LTCOL Tuatini deployed with two 2/1 RNZIR companies into the city, where they received confirmatory orders from Police to establish the Red Zone cordon.

“Our move into the city was memorable, we had a large contingent of Pinzgauer and Unimogs which was joined by fire appliances, emergency vehicles and Police as we got closer to the central city location.

“As the unit had already been deployed on cordon duty previously, for the September 2010 earthquake, our order process was abbreviated and we manned the same or close to positions around the four avenues,” he said.

Those who deployed from Burnham met up with soldiers already in town from their homes, as well as a number of 2nd Canterbury Regiment reserve soldiers out of HMNZS Pegasus. Soldiers who weren’t given orders also turned up, ready to help. Further support was provided by North Island units who were in Lyttelton with HMNZS Canterbury for Exercise Southern Katipo.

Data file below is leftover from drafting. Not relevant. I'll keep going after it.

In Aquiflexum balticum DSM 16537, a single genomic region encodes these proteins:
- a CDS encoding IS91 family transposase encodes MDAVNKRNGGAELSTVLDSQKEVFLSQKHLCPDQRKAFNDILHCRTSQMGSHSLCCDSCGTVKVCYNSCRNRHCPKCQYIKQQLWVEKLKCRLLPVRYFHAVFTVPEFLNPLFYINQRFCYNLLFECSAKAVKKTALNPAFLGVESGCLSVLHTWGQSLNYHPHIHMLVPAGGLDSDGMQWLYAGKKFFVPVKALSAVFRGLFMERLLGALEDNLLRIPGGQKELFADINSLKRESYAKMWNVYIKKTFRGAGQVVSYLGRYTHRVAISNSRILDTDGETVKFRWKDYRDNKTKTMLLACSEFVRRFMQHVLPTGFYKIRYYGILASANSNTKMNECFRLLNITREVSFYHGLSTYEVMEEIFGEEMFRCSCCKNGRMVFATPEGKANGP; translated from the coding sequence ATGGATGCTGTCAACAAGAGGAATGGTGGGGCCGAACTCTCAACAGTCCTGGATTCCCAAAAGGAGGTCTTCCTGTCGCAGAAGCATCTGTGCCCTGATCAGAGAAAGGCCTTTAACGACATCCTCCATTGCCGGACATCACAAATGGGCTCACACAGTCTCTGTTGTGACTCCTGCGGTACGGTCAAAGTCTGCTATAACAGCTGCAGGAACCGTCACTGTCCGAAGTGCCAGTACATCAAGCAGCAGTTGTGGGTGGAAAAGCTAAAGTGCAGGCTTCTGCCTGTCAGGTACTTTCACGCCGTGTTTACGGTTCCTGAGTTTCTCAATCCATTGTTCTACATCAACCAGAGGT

LTCOL Tuatini remembers says it was both frantic and eerie in the city. The devastation was something else.

“Almost all of the roads were covered in water, mud and liquefaction, large holes opened up with trapped cars swallowed inside. People were evacuating the city, leaving so quickly that there were café tables sitting there still set with food, coats on chairs and empty streets.

“To see the damage to the city and realise the tragic loss of life that we knew would follow was sobering,” he said.

“To be able to respond quickly and decisively I believe added reassurance to the many people in and around the cordon.

“I know everyone on the cordon in those initial hours felt their contribution wasn’t about controlling movement, but offering a solid point to rally around, share experiences and gather collective reassurance.” 

Back at Burnham, 3LFG were providing the tactical coordination of the NZDF relief efforts.

Then 3LFG Chief of Staff Major (MAJ) Mike Duncan oversaw the approach. Having just returned from Afghanistan, he said it felt like he was on operations again.

“I oversaw the tactical coordination and dealt with the myriad of support requests that came to the agencies involved in the relief effort.